Getting on the Fast-Track [to end AIDS] will require additional investment—and wiser use of that investment.
For this year’s World AIDS Day, the Joint United Nations Programme on HIV/AIDS (UNAIDS) is calling for heightened efforts to end AIDS by 2030. To achieve this ambitious goal, UNAIDS has implored its global and country partners to look beyond traditional models of program implementation and service delivery.
The report, On the Fast-Track to end AIDS by 2030: Focus on location and population, emphasizes an area of particular promise, a mechanism to optimize HIV service delivery: improving program efficiency. Or as UNAIDS aptly describes it, “by providing the right services to the right people in the right place – and by providing these services in the right way.”
Economists define this type of efficiency as the effectiveness with which a set of resources (inputs) are used to produce something (outputs). Maximizing efficiency, economists argue, is a key avenue for scaling up services without a proportional rise in costs.
In a health system, an efficient health facility is one in which resources (e.g., medical staff, hospital beds, equipment) are used at full capacity, supporting a high volume of patient visits and services without straining facility resources. On the other hand, inefficient facilities are ones where resources have yet to be fully maximized, with staff seeing few patients or usable beds remaining empty.
So why is improving program efficiency critical to fast-tracking the end of AIDS? While HIV-focused development assistance for health (DAH) rapidly rose between 2000 and 2010, funding has stagnated ever since. Massive progress has occurred in providing life-saving antiretroviral therapy (ART) to people living with AIDS; nonetheless, the unmet need for ART still exceeds current enrollment in treatment. With researchers predicting a widening HIV funding gap, it is increasingly important to identify ways to provide more ART services to more patients – and to do so within tightening budgets.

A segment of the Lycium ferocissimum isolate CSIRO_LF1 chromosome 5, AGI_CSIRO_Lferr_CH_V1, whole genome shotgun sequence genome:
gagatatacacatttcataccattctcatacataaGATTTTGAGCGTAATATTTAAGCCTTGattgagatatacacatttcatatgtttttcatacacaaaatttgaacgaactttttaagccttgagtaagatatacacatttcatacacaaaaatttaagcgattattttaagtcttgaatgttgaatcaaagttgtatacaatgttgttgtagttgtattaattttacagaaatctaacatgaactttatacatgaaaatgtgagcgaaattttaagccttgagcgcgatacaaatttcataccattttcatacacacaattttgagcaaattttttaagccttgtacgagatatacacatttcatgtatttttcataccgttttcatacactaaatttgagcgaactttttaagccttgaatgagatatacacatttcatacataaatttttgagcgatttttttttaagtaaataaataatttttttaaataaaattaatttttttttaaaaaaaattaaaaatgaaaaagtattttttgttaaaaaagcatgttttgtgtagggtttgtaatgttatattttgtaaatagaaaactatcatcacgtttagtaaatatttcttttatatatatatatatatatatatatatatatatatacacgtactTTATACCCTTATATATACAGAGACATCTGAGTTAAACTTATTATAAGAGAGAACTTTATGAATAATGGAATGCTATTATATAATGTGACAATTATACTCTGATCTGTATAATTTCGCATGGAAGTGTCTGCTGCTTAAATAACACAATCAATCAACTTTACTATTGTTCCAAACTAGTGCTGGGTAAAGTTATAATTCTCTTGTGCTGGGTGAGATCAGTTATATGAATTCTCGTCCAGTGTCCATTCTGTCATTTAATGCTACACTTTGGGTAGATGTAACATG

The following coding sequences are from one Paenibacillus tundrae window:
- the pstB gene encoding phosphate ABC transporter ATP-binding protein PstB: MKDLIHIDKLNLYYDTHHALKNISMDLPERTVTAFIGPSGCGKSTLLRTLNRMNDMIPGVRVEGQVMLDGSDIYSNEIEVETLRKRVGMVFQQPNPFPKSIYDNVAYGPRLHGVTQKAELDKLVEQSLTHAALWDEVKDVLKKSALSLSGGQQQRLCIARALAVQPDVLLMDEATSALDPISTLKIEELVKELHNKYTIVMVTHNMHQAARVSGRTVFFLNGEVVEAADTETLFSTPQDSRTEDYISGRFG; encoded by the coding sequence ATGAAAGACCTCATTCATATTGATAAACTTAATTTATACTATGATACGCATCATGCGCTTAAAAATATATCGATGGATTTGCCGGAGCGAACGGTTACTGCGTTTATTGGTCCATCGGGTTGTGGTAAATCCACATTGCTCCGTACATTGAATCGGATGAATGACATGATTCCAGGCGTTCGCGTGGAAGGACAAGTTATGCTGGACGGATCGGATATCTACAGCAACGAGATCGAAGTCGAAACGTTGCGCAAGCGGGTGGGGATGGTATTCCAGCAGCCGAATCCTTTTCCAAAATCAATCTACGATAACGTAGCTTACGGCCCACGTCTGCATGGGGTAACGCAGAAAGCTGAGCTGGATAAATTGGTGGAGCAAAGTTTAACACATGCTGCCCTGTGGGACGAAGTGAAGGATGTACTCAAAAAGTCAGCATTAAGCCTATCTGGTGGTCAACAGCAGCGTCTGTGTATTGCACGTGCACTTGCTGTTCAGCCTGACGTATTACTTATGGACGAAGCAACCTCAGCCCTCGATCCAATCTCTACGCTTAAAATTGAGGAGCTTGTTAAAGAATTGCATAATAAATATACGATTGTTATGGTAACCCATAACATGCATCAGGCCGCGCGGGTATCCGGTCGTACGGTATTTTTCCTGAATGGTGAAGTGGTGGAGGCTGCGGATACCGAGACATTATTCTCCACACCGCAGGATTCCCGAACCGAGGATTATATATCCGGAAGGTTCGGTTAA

In its new report, UNAIDS points to a “wiser use” of HIV investments, emphasizing that efforts to integrate HIV services within primary care and target high-risk populations could help reduce inefficiencies and costs. The report also highlights a number of country strategies to increase ART program efficiencies, as well as areas for further improvement. For example, drawing from the Access, Bottlenecks, Costs, and Equity (ABCE) project, UNAIDS shows that health facilities in Kenya, Uganda, and Zambia could serve many more ART patients using observed resources.
Throughout the world, rates of new HIV cases and mortality have substantially fallen, a trend driven by an unprecedented response to halt the AIDS epidemic. But as indicated by UNAIDS’ new report, ending AIDS will likely require more than expanded funding or additional medical staff. Instead, a focus on improving the efficiency – and quality – of ART services is a pathway toward more sustainable, healthier futures for people living with HIV.